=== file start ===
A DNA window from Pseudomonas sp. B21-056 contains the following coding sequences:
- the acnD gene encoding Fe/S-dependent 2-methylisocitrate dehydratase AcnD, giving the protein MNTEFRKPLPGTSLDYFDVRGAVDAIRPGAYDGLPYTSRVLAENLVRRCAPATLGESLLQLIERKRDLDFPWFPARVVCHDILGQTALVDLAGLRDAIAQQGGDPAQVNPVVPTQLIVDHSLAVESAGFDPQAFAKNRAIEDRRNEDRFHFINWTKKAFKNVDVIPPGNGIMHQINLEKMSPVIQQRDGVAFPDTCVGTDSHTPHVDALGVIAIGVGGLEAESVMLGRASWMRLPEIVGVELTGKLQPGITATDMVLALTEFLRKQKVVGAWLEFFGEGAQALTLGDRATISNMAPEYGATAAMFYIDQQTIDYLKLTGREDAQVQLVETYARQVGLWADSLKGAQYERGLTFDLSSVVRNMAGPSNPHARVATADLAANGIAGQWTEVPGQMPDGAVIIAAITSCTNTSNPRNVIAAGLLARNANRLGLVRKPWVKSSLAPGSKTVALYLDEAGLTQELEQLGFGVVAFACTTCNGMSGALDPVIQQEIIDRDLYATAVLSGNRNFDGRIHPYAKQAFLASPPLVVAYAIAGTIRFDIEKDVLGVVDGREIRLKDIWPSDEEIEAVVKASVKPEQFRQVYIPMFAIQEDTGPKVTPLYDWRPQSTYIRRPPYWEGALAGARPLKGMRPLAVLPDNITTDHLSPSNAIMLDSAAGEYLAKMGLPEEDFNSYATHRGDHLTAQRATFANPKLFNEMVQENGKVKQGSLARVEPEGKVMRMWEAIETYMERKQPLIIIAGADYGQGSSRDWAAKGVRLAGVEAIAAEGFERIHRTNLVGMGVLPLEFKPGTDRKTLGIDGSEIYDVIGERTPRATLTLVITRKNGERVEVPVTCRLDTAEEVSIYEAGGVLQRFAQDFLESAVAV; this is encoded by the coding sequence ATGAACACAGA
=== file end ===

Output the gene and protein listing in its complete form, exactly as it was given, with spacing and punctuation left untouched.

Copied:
A DNA window from Pseudomonas sp. B21-056 contains the following coding sequences:
- the acnD gene encoding Fe/S-dependent 2-methylisocitrate dehydratase AcnD, giving the protein MNTEFRKPLPGTSLDYFDVRGAVDAIRPGAYDGLPYTSRVLAENLVRRCAPATLGESLLQLIERKRDLDFPWFPARVVCHDILGQTALVDLAGLRDAIAQQGGDPAQVNPVVPTQLIVDHSLAVESAGFDPQAFAKNRAIEDRRNEDRFHFINWTKKAFKNVDVIPPGNGIMHQINLEKMSPVIQQRDGVAFPDTCVGTDSHTPHVDALGVIAIGVGGLEAESVMLGRASWMRLPEIVGVELTGKLQPGITATDMVLALTEFLRKQKVVGAWLEFFGEGAQALTLGDRATISNMAPEYGATAAMFYIDQQTIDYLKLTGREDAQVQLVETYARQVGLWADSLKGAQYERGLTFDLSSVVRNMAGPSNPHARVATADLAANGIAGQWTEVPGQMPDGAVIIAAITSCTNTSNPRNVIAAGLLARNANRLGLVRKPWVKSSLAPGSKTVALYLDEAGLTQELEQLGFGVVAFACTTCNGMSGALDPVIQQEIIDRDLYATAVLSGNRNFDGRIHPYAKQAFLASPPLVVAYAIAGTIRFDIEKDVLGVVDGREIRLKDIWPSDEEIEAVVKASVKPEQFRQVYIPMFAIQEDTGPKVTPLYDWRPQSTYIRRPPYWEGALAGARPLKGMRPLAVLPDNITTDHLSPSNAIMLDSAAGEYLAKMGLPEEDFNSYATHRGDHLTAQRATFANPKLFNEMVQENGKVKQGSLARVEPEGKVMRMWEAIETYMERKQPLIIIAGADYGQGSSRDWAAKGVRLAGVEAIAAEGFERIHRTNLVGMGVLPLEFKPGTDRKTLGIDGSEIYDVIGERTPRATLTLVITRKNGERVEVPVTCRLDTAEEVSIYEAGGVLQRFAQDFLESAVAV; this is encoded by the coding sequence ATGAACACAGA